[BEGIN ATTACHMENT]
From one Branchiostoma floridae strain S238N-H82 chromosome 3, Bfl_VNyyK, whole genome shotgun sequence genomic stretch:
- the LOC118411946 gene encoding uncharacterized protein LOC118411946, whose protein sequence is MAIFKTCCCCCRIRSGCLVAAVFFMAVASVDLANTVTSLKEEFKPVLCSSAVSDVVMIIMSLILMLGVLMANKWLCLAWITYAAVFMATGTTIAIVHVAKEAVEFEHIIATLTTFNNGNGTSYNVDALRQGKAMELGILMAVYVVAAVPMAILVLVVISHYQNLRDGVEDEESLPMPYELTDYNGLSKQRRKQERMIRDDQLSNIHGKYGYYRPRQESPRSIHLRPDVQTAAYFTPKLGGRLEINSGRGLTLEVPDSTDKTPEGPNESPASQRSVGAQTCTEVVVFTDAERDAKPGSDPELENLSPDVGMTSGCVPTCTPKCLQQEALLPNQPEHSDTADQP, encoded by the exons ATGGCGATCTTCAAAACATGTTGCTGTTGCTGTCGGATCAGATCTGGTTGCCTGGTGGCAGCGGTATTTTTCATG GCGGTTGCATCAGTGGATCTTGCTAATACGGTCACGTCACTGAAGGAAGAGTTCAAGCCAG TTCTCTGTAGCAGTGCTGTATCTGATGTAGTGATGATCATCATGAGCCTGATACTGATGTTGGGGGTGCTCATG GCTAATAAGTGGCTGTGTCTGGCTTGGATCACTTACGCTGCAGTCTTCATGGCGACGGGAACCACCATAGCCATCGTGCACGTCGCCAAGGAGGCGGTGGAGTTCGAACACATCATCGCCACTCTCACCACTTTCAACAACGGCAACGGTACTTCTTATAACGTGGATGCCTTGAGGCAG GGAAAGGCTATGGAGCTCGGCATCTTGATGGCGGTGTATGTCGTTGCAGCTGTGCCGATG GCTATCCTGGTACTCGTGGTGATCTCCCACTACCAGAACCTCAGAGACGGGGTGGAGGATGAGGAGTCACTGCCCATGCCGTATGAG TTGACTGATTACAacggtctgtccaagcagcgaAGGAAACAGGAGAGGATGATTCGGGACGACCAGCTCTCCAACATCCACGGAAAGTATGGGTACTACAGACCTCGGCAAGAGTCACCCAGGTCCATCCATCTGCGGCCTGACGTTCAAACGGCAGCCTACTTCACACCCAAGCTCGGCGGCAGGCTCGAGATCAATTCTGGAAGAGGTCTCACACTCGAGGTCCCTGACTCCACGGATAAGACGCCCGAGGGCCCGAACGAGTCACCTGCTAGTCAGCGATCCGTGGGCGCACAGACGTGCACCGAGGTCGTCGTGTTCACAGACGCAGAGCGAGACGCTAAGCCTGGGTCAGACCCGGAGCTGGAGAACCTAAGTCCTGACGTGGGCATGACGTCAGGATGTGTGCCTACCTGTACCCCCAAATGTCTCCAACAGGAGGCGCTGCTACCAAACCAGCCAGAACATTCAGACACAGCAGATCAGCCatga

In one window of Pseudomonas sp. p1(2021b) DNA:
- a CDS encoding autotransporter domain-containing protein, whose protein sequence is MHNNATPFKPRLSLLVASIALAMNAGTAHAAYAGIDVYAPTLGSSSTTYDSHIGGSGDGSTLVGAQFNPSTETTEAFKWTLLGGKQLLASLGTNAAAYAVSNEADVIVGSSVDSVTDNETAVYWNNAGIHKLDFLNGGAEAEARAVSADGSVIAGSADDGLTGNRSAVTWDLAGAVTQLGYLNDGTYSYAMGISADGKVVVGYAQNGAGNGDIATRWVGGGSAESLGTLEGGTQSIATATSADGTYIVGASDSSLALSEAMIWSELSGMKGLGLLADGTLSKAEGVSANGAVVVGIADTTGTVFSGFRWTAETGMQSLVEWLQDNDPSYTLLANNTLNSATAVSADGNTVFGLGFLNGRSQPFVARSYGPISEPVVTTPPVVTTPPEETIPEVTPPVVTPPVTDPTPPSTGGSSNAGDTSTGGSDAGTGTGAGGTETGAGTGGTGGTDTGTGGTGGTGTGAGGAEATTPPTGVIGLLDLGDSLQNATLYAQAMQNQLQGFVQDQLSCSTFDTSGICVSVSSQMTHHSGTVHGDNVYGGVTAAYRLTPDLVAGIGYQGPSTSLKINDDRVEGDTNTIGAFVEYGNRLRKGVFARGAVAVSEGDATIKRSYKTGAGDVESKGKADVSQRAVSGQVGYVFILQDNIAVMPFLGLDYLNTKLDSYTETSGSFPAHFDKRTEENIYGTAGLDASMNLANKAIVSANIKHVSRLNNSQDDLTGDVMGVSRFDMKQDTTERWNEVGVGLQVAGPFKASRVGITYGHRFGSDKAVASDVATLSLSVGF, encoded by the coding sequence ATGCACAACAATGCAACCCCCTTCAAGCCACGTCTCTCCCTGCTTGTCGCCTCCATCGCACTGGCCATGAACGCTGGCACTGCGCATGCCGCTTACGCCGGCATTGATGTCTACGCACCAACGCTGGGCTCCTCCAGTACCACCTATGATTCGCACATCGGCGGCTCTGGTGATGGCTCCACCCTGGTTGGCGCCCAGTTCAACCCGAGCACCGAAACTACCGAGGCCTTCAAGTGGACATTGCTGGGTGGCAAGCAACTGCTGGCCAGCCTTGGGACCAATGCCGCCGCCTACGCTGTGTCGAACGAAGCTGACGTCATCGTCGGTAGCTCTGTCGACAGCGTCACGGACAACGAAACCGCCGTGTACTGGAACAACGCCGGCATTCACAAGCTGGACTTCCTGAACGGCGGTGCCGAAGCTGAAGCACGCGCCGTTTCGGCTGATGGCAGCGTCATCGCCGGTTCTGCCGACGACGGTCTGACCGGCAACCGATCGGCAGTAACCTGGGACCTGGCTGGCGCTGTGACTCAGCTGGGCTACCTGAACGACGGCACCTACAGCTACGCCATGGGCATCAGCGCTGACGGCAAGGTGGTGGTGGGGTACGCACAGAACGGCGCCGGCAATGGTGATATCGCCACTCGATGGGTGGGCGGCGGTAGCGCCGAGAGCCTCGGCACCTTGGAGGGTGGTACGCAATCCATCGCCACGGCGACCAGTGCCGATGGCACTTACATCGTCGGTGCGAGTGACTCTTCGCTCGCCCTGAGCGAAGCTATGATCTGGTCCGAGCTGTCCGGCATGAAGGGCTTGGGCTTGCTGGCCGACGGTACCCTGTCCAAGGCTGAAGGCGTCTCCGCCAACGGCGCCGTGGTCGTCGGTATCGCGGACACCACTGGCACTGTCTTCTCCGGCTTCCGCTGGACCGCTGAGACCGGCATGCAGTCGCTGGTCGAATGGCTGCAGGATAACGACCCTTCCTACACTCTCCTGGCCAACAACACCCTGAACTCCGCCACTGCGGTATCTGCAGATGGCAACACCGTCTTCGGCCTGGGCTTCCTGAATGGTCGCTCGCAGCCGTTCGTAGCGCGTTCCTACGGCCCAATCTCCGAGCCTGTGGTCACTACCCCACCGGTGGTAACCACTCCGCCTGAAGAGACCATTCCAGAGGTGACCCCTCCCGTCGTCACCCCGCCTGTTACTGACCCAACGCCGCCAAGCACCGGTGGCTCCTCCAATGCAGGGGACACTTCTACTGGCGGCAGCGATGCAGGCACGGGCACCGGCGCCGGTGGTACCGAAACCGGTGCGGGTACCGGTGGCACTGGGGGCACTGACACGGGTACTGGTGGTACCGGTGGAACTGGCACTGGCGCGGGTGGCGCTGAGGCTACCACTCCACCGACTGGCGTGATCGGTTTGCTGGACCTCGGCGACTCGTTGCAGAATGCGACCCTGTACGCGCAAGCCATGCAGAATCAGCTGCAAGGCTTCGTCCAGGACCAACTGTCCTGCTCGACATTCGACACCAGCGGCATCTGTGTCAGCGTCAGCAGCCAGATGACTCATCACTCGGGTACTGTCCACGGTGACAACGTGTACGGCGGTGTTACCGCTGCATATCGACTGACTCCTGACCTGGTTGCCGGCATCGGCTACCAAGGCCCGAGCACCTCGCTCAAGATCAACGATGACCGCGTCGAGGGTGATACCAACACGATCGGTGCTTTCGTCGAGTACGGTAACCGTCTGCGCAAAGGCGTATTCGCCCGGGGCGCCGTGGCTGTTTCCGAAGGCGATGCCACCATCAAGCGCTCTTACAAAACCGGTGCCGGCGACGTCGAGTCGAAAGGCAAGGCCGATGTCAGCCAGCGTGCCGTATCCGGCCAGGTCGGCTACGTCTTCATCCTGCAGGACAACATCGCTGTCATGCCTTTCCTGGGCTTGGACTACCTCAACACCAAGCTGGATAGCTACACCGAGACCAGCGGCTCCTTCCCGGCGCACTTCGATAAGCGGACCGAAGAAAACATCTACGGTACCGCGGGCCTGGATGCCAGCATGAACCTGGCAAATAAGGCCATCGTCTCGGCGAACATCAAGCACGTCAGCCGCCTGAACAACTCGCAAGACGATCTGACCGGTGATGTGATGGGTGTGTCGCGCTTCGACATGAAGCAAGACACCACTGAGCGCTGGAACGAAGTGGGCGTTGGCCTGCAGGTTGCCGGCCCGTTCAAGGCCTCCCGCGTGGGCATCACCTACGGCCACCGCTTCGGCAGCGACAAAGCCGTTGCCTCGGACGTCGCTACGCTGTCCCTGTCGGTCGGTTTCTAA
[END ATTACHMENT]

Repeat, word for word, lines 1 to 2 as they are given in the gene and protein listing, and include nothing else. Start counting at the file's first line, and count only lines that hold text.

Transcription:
From one Branchiostoma floridae strain S238N-H82 chromosome 3, Bfl_VNyyK, whole genome shotgun sequence genomic stretch:
- the LOC118411946 gene encoding uncharacterized protein LOC118411946, whose protein sequence is MAIFKTCCCCCRIRSGCLVAAVFFMAVASVDLANTVTSLKEEFKPVLCSSAVSDVVMIIMSLILMLGVLMANKWLCLAWITYAAVFMATGTTIAIVHVAKEAVEFEHIIATLTTFNNGNGTSYNVDALRQGKAMELGILMAVYVVAAVPMAILVLVVISHYQNLRDGVEDEESLPMPYELTDYNGLSKQRRKQERMIRDDQLSNIHGKYGYYRPRQESPRSIHLRPDVQTAAYFTPKLGGRLEINSGRGLTLEVPDSTDKTPEGPNESPASQRSVGAQTCTEVVVFTDAERDAKPGSDPELENLSPDVGMTSGCVPTCTPKCLQQEALLPNQPEHSDTADQP, encoded by the exons ATGGCGATCTTCAAAACATGTTGCTGTTGCTGTCGGATCAGATCTGGTTGCCTGGTGGCAGCGGTATTTTTCATG GCGGTTGCATCAGTGGATCTTGCTAATACGGTCACGTCACTGAAGGAAGAGTTCAAGCCAG TTCTCTGTAGCAGTGCTGTATCTGATGTAGTGATGATCATCATGAGCCTGATACTGATGTTGGGGGTGCTCATG GCTAATAAGTGGCTGTGTCTGGCTTGGATCACTTACGCTGCAGTCTTCATGGCGACGGGAACCACCATAGCCATCGTGCACGTCGCCAAGGAGGCGGTGGAGTTCGAACACATCATCGCCACTCTCACCACTTTCAACAACGGCAACGGTACTTCTTATAACGTGGATGCCTTGAGGCAG GGAAAGGCTATGGAGCTCGGCATCTTGATGGCGGTGTATGTCGTTGCAGCTGTGCCGATG GCTATCCTGGTACTCGTGGTGATCTCCCACTACCAGAACCTCAGAGACGGGGTGGAGGATGAGGAGTCACTGCCCATGCCGTATGAG TTGACTGATTACAacggtctgtccaagcagcgaAGGAAACAGGAGAGGATGATTCGGGACGACCAGCTCTCCAACATCCACGGAAAGTATGGGTACTACAGACCTCGGCAAGAGTCACCCAGGTCCATCCATCTGCGGCCTGACGTTCAAACGGCAGCCTACTTCACACCCAAGCTCGGCGGCAGGCTCGAGATCAATTCTGGAAGAGGTCTCACACTCGAGGTCCCTGACTCCACGGATAAGACGCCCGAGGGCCCGAACGAGTCACCTGCTAGTCAGCGATCCGTGGGCGCACAGACGTGCACCGAGGTCGTCGTGTTCACAGACGCAGAGCGAGACGCTAAGCCTGGGTCAGACCCGGAGCTGGAGAACCTAAGTCCTGACGTGGGCATGACGTCAGGATGTGTGCCTACCTGTACCCCCAAATGTCTCCAACAGGAGGCGCTGCTACCAAACCAGCCAGAACATTCAGACACAGCAGATCAGCCatga